“The job isn’t physically demanding but mentally, oh gosh,” says Lindsey Langley, whose expertise is in diagnosing and ordering treatment for stroke—a condition in which speedy diagnosis and treatment can be the difference between a minor tic and death, or a grave, lifelong disability. “You go home every day exhausted. You are tapped out.”
Most of Mercy’s telehealth and remote monitoring covers patients and hospitals inside the small Catholic hospital system, which has facilities in Missouri, Arkansas, Oklahoma and Kansas. But it also partnered with hospital systems at the University of North Carolina and Penn State. Part of the attraction is the backup Mercy provides to hospitals that serve uninsured or low income patients and can’t afford to staff up to levels that might be desirable.
“Mercy runs 24/7 in the background collecting analytics on our patient population,” said Dale Williams, chief medical officer at 351-bed High Point Regional hospital in North Carolina, which is part of the UNC system. As they gather vital signs, EKG data and so on, the Mercy staff can alert brick-and-mortar staff to any significant changes. If there isn’t a nurse or doctor in the room, they intervene.
Of course, a nurse in St. Louis can’t fill an IV fluid bag in North Carolina, but she can use a camera in the room to see that an IV bag is almost empty—then call and instruct a nurse on the floor to refill it. The telemedicine cameras are powerful enough to detect a patient’s skin color; microphones can pick up coughs and gasps and groans.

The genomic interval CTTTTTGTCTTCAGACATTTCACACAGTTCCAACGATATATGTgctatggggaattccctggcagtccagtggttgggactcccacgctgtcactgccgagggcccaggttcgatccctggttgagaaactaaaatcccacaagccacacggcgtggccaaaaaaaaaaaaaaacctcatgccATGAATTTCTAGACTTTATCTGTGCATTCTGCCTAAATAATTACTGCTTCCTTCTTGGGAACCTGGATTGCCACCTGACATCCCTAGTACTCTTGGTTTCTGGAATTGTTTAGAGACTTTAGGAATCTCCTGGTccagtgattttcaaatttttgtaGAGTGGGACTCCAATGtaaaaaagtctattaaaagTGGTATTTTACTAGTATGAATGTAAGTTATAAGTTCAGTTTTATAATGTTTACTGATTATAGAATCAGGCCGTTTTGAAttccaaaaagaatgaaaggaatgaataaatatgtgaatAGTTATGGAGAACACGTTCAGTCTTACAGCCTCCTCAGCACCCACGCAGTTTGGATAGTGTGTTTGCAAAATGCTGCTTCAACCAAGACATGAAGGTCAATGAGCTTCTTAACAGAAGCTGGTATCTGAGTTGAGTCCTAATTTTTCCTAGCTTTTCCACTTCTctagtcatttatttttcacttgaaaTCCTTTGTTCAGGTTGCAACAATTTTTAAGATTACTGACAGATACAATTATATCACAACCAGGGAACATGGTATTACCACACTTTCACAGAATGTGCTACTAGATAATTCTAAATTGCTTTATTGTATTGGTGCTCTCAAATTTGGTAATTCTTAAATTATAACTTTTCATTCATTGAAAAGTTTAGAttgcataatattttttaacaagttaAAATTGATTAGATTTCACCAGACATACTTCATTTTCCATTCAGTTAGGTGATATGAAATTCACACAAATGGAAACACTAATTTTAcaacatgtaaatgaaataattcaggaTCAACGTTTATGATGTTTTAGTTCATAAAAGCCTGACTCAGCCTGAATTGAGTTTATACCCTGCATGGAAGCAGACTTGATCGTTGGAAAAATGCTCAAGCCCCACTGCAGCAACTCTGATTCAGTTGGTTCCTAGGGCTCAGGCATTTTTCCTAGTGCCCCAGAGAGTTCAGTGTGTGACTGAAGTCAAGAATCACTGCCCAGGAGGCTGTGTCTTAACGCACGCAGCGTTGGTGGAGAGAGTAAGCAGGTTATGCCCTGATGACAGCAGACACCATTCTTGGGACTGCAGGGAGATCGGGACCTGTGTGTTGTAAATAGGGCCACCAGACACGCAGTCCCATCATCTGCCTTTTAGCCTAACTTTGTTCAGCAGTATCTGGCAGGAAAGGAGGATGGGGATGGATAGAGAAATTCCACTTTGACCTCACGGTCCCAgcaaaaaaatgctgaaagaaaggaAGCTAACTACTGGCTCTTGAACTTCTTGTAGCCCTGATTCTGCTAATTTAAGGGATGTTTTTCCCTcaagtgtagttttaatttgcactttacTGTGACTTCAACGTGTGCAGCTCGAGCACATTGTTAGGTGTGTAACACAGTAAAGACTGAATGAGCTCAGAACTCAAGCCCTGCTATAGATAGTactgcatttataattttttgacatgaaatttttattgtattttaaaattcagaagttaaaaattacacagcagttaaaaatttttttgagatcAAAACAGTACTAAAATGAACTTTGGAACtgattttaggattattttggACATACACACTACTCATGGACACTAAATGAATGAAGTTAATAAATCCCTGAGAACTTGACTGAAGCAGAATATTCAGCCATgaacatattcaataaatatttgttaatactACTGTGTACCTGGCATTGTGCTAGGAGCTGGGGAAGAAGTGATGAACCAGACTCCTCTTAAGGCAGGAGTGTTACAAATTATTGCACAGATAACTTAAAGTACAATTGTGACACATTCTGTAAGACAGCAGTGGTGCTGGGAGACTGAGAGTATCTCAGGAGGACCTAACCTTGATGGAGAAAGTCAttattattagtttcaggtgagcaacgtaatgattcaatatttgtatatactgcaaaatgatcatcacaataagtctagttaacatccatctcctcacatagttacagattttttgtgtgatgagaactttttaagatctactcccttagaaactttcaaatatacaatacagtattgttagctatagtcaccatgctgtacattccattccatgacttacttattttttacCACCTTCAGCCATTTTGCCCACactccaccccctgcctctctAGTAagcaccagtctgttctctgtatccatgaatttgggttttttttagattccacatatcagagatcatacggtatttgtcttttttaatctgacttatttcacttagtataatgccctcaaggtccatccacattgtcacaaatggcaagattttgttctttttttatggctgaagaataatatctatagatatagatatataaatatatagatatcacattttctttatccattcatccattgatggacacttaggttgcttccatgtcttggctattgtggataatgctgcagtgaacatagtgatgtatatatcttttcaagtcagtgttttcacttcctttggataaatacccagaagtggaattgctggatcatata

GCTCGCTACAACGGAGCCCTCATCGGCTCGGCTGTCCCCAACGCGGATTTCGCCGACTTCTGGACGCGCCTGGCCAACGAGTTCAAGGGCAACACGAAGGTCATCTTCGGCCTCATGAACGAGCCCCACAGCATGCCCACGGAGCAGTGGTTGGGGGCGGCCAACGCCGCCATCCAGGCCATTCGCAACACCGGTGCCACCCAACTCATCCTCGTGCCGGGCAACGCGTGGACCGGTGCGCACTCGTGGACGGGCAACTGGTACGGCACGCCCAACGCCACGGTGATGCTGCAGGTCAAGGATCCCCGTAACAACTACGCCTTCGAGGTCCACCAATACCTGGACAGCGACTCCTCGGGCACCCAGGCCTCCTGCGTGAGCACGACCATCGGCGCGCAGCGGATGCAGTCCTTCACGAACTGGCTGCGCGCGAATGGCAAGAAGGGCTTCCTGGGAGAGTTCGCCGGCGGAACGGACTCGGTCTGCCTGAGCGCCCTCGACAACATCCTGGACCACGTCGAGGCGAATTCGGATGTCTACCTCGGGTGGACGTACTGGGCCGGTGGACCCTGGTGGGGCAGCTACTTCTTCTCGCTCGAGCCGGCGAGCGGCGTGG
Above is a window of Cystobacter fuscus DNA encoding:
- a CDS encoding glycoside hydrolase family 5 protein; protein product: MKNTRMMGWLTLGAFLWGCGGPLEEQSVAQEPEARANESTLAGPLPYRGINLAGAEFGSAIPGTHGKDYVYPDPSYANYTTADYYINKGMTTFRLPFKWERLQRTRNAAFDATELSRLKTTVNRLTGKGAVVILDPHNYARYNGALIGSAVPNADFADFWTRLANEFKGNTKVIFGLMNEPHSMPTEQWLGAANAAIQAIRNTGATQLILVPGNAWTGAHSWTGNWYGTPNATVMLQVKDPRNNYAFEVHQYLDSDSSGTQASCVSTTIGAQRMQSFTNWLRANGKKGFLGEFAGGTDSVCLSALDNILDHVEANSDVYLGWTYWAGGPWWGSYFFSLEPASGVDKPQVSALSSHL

Making that order from far-off St. Louis can be a delicate matter until the virtual nurses and doctors establish good working relationships with their partners in the flesh-and-blood world. Unsurprisingly, when Mercy starts its virtual relationships with these hospitals, the professionals on site often aren’t exactly enthused to be getting instructions from afar.
“People just think that they can put the technology in place and get amazing results,” said Moore, who estimated that Mercy had spent $300 million to create the virtual care center. But acculturation is key to the process. At most ICUs and other hospital services, physicians and nurses already think they are operating at top capability. It takes work to convince them that their services would be better with help from outside.
“We’ll spend time with them and say, ‘This isn’t Big Brother looking over your shoulders: We’re partners,’” he said. “But doctors don’t necessarily want other doctors writing their orders, and if they won’t accept it, it doesn’t work. If a nurse ignores our team because she’s too busy and not used to TeleICU, nothing happens.”